When most homeowners think of central heating systems, they envision furnaces. Furnaces offer an effective way to warm indoor spaces. They’ll consume electricity or burn gas to generate heat. In the Southeast, however, heat pumps have become a popular alternative. Heat pumps provide similar indoor heating capabilities, but they work in a different way than furnaces.
Heat Pumps Explained
A heat pump is a heating, ventilation and cooling (HVAC) system that’s designed to transfer heat. It can warm your home by transferring heat from the outside to the inside. A heat pump will extract heat from the air or ground outside of your home, which it will transfer inside of your home.
There’s always some heat in the air or ground. Even if the temperature drops below freezing, a heat pump will extract this heat so that it can be used to warm your home.
Heating and Cooling
In addition to heating, heat pumps offering cooling capabilities. A heat pump can warm the inside of your home during the winter and cool your home’s interior during the summer.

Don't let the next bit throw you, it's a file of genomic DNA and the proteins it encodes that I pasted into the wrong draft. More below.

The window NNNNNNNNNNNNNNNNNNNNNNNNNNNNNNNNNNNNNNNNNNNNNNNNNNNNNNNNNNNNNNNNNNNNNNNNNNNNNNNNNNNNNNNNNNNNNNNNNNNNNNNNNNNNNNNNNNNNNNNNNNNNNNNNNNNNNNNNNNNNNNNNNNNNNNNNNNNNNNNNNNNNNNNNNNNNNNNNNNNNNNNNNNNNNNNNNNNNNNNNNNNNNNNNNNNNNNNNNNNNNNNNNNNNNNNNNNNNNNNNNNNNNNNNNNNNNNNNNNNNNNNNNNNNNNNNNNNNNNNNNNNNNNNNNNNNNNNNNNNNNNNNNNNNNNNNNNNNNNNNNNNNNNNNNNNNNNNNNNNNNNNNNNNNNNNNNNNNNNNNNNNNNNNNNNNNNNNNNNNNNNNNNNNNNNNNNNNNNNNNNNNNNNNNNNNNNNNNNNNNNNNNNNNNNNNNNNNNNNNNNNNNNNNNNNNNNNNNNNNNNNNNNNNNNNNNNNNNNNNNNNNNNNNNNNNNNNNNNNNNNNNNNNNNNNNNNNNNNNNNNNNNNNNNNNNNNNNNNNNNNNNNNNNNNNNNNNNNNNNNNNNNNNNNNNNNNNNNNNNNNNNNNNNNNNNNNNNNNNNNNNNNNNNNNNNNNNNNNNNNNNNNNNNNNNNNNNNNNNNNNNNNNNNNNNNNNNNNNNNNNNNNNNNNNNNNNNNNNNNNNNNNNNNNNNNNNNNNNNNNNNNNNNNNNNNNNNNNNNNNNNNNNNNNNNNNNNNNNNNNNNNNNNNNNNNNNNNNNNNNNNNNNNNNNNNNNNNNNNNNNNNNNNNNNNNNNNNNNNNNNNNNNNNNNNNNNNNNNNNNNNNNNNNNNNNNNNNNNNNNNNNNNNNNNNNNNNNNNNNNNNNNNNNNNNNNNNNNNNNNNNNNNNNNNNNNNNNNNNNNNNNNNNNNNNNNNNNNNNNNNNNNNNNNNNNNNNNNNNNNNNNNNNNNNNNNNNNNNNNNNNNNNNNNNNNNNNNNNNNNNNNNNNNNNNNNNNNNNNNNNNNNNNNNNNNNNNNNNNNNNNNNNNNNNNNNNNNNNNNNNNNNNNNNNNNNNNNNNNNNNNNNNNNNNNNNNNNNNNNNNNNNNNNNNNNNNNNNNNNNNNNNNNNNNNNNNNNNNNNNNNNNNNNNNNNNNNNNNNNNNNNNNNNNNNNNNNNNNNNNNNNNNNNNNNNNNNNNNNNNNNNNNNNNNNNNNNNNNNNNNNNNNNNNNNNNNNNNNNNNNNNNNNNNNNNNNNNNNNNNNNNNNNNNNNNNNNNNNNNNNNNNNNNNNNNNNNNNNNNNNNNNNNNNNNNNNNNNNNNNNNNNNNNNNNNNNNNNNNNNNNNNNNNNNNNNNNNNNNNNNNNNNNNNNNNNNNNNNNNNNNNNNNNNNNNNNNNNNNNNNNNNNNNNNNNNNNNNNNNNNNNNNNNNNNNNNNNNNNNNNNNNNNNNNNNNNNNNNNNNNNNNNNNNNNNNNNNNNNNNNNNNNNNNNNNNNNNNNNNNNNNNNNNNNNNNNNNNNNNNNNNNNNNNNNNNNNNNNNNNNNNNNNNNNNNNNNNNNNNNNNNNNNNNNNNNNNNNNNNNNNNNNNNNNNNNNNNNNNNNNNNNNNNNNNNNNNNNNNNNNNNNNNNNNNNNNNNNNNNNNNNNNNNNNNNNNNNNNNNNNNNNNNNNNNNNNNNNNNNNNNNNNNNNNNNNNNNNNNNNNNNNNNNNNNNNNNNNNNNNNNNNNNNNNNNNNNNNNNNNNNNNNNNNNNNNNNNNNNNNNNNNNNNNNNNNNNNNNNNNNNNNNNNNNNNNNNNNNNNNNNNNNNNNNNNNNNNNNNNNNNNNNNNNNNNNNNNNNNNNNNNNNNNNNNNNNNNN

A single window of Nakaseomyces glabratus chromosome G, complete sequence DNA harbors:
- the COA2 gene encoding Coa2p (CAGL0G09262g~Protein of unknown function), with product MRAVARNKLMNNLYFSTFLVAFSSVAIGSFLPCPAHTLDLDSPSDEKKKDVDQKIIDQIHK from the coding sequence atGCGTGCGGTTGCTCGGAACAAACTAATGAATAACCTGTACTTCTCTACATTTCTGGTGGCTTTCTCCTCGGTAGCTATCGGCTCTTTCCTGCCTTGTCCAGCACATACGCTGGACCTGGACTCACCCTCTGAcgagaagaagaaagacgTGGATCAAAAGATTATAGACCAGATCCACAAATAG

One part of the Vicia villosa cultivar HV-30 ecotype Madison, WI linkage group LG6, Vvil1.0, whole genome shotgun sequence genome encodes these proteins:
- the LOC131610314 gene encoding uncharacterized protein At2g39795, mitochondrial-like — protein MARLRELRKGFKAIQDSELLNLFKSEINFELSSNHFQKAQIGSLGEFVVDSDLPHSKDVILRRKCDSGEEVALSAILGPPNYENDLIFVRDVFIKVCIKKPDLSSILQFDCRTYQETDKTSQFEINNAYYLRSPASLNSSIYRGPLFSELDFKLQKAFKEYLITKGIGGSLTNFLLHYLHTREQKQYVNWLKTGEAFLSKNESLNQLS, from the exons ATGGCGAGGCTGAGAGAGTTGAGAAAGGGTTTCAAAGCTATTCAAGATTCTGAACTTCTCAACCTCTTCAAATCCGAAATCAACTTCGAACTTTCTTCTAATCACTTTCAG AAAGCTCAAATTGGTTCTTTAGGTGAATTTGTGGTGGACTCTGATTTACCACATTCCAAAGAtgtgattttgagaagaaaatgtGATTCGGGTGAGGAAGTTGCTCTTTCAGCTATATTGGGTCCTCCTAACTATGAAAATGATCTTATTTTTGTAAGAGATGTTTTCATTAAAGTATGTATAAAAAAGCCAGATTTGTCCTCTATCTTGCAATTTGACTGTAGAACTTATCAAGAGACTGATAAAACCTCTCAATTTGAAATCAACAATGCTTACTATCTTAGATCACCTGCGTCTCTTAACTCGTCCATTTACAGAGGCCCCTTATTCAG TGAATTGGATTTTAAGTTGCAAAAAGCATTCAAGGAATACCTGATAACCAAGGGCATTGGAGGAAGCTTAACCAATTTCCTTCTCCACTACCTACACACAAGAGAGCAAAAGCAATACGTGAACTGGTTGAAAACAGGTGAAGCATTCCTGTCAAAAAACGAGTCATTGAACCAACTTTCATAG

A heat pump is a complete HVAC system. If you have a heat pump in your home, you won’t need an air conditioning system, nor will you need a furnace. Nearly all heat pumps offer both heating and cooling capabilities. You can switch a heat pump from heating to cooling or vise versa at the thermostat.
How Heat Pumps Work
Although there are different types, most heat pumps use a similar method of operation. They feature an indoor unit and an outdoor unit. Between these two units is a refrigerant line. The refrigerant will absorb heat at either the indoor or outdoor unit, depending on whether it’s heating or cooling mode, after which it will transfer the heat to the opposite unit.
When used for heating, the refrigerant will absorb heat at the outside unit. The hot refrigerant will then travel to the indoor unit where it’s exposed to the blower. As air from the blower runs over the refrigerant-filled coil, it will produce hot air that enters your home’s ductwork.
To cool your home, a heat pump will operate in reverse. The refrigerant will absorb heat at the indoor unit, and it will release this heat at the outdoor unit. This is the same way that air conditioning systems work. Air conditioning systems use refrigerant to move heat from the inside of your home to the outside.